Money doesn’t grow on trees, because if it did we would call it leaves.
Everyone intuitively understands that in order for something to have value it must also be scarce, or hard to come by. It’s the same reason air is free and a Denny’s grand slam isn’t.
Bitcoin has value because it is absolutely scarce – there is a cap of 21 million bitcoins that can ever be mined. Before bitcoin was invented, digital assets could be infinitely copied, there was no such thing as digital property, and scarcity in the digital realm was impossible.
The invention of Bitcoin marked a fundamental breakthrough in cryptography and computer science, enabling absolute scarcity. And after 13 years and thousands of other cryptocurrencies, bitcoin remains the only money that is perfectly scarce and verifiably finite.
Bitcoin is often compared to digital gold because of its scarcity, but unlike gold bitcoin is finite. There will only ever be 21 million bitcoin. This limit will never change thanks to bitcoin’s network effects, unparalleled decentralization, incentive structure, and governance model.
This limit is called bitcoin’s hard cap, it is written into Bitcoin’s source code and enforced by all participants running the bitcoin software.
You can think of bitcoin as the Mona Lisa, or a plot of land in Manhattan, or Wu-Tang Clan’s Once Upon a Time in Shaolin broken up into a quadrillion little pieces. When you own bitcoin you own a piece of something unique, something limited and one of a kind.
The reason this is so special is because no other money or digital asset possesses an unchangeable absolutely scarce monetary policy on the level of bitcoin. Bitcoin’s rules are set in stone, it’s the most certain, reliable, and credible monetary policy of any digital asset and of any currency.
Bitcoin is backed by its unique value proposition as being the only monetary good that ever has, and will ever be, absolutely scarce. This certainty of its supply and supply schedule is unique to bitcoin and can’t be recreated. This fixed supply is the reason bitcoin is the perfect store of value, and is the best savings technology ever invented. The intrinsic value of this one-of-a-kind absolutely scarce monetary policy, paired with bitcoin’s perfect supply inelasticity and unparalleled stock to flow ratio, will act like a game theoretic Schelling point to global bitcoin adoption.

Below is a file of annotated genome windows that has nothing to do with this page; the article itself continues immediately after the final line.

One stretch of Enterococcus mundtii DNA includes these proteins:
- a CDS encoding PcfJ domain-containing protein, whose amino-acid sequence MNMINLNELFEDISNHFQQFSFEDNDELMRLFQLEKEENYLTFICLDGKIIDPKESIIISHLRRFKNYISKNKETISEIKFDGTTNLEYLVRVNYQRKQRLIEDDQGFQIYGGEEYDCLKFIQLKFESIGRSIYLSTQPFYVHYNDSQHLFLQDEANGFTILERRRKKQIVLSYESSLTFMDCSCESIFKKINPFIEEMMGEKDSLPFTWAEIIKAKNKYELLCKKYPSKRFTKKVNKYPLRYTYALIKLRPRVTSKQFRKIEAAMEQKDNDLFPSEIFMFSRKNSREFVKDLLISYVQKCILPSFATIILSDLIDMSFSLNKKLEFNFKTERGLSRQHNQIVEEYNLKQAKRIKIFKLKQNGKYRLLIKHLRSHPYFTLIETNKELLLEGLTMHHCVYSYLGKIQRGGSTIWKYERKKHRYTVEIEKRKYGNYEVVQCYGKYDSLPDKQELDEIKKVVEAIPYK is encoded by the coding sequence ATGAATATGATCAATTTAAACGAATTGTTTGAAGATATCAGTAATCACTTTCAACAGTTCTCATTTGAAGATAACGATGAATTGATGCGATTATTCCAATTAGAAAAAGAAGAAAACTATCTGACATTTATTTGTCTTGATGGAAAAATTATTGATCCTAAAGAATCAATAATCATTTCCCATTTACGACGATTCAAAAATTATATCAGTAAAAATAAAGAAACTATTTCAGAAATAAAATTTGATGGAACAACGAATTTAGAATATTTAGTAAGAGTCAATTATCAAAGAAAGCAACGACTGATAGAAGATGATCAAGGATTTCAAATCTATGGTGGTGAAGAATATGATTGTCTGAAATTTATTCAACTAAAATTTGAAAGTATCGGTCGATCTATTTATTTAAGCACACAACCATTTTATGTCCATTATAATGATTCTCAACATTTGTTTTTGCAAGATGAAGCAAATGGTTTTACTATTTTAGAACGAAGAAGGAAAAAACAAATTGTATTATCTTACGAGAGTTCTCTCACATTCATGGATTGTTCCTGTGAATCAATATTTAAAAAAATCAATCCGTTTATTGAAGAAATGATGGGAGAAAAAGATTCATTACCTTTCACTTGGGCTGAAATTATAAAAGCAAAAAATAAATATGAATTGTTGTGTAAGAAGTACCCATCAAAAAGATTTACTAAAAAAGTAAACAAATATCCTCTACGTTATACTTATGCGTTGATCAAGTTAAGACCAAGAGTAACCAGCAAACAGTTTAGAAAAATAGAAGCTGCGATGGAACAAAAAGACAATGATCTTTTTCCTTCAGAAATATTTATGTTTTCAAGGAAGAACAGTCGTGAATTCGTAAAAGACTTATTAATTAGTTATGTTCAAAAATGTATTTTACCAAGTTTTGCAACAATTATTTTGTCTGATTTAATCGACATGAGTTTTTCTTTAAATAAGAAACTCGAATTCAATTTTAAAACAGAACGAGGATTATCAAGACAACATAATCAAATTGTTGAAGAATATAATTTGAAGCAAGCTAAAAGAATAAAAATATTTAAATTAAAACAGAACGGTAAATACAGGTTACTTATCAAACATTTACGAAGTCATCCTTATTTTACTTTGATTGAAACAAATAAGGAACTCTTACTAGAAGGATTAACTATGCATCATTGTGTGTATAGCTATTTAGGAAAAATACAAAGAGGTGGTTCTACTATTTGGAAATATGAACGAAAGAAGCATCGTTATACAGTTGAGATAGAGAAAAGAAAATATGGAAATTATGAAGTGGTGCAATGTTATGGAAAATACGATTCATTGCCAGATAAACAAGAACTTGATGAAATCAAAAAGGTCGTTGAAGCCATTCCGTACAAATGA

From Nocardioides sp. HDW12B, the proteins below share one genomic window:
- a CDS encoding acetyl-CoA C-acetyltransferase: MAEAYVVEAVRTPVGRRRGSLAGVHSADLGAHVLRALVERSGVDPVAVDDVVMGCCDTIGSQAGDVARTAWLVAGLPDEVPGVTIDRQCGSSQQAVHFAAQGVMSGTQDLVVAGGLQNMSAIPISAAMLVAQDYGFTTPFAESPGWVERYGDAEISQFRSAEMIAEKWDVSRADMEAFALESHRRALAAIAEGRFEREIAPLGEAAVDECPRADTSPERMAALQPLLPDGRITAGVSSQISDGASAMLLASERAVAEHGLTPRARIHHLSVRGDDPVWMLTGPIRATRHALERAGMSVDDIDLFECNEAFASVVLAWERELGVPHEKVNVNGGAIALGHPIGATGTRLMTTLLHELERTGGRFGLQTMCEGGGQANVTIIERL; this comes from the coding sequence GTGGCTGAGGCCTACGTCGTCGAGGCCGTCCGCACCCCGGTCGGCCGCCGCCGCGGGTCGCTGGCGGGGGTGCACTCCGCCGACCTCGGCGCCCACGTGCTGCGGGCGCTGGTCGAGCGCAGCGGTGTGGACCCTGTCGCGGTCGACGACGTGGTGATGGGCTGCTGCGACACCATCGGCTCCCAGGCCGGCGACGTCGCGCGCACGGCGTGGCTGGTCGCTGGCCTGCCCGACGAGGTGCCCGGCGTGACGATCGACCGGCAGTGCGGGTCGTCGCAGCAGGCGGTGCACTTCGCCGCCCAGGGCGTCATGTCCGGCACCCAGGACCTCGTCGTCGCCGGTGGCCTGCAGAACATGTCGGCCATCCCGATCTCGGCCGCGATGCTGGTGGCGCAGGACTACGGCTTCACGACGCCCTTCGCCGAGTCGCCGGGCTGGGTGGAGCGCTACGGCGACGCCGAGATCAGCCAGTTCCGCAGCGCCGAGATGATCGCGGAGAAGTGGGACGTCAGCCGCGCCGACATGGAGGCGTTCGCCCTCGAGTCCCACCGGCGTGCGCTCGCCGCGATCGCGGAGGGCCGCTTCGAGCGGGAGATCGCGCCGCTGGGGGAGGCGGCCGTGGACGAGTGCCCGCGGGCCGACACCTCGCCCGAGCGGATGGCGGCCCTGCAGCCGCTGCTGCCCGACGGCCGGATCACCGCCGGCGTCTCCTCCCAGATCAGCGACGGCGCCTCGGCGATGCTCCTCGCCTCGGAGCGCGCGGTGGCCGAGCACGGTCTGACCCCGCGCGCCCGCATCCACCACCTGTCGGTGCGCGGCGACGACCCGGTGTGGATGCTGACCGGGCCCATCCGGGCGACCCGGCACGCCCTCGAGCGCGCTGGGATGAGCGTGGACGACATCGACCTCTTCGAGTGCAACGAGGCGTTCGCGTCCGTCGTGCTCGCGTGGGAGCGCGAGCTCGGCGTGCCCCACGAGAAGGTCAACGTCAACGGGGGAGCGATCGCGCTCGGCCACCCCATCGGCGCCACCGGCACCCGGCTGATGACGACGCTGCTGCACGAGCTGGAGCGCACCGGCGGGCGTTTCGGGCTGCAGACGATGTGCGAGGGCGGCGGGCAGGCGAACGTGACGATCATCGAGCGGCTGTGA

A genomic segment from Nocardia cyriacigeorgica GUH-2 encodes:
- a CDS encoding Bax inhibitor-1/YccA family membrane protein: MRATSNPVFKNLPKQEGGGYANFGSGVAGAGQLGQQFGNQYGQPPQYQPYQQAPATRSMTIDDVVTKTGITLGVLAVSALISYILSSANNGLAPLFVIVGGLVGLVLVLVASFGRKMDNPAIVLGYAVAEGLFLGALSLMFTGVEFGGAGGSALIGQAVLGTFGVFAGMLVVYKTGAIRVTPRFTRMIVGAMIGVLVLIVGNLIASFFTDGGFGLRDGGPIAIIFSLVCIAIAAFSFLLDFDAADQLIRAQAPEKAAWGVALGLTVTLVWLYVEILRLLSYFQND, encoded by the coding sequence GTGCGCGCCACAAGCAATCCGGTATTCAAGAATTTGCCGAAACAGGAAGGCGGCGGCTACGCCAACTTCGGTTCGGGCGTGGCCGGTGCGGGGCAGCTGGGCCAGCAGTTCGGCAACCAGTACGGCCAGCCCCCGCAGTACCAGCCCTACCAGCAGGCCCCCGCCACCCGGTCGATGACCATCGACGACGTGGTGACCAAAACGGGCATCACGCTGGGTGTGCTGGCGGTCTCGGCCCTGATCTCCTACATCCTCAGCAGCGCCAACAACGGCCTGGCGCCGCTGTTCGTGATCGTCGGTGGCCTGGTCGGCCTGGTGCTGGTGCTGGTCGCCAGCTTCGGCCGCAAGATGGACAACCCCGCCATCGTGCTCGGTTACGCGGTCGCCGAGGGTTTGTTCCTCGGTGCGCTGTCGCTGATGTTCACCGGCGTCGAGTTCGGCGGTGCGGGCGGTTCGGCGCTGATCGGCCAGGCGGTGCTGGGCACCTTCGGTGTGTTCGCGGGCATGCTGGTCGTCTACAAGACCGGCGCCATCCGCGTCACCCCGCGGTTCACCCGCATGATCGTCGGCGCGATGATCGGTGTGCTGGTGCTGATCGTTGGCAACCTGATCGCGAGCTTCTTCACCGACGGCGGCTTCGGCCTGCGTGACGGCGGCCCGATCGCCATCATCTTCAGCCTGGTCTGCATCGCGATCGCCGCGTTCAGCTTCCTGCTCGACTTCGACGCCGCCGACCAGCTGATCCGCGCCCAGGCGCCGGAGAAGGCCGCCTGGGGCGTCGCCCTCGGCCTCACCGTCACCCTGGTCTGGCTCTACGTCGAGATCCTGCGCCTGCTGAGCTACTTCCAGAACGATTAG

Bitcoin’s predictable and fixed supply is the main reason many investors see bitcoin as valuable, and has been specifically cited by wealth managers like Paul Tudor Jones and financial institutions such as Fidelity and BlackRock. The examples of legacy financial institutional involvement into bitcoin are vast, however notably Fidelity is adding bitcoin to its 401k products, and adding bitcoin trading to its brokerage platform, and BlackRock is providing its clients with direct bitcoin exposure as well as a spot bitcoin private trust. The 2020’s have so far seen massive institutional adoption as bitcoin’s supply cap, immutability, and impact have been recognized by the larger financial ecosystem.
If scarcity makes money a good store of value, and the better the store of value the harder the currency, absolute scarcity makes bitcoin the hardest money ever invented. And harder money always wins out over softer money.
Over time as more and more people realize this unique property, the demand will continue to increase. With a fixed and perfectly inelastic supply, the price of bitcoin will continue increasing, drawing more people in, and fueling a positive feedback loop of adoption and price appreciation.
But but but, there are thousands of other coins?!
People who are new to Bitcoin and crypto misstate that bitcoin is not scarce because there are thousands of alternative cryptocurrencies. However, bitcoin isn’t fungible with these other currencies. It’s like saying the Mona Lisa isn’t unique because there are millions of other paintings.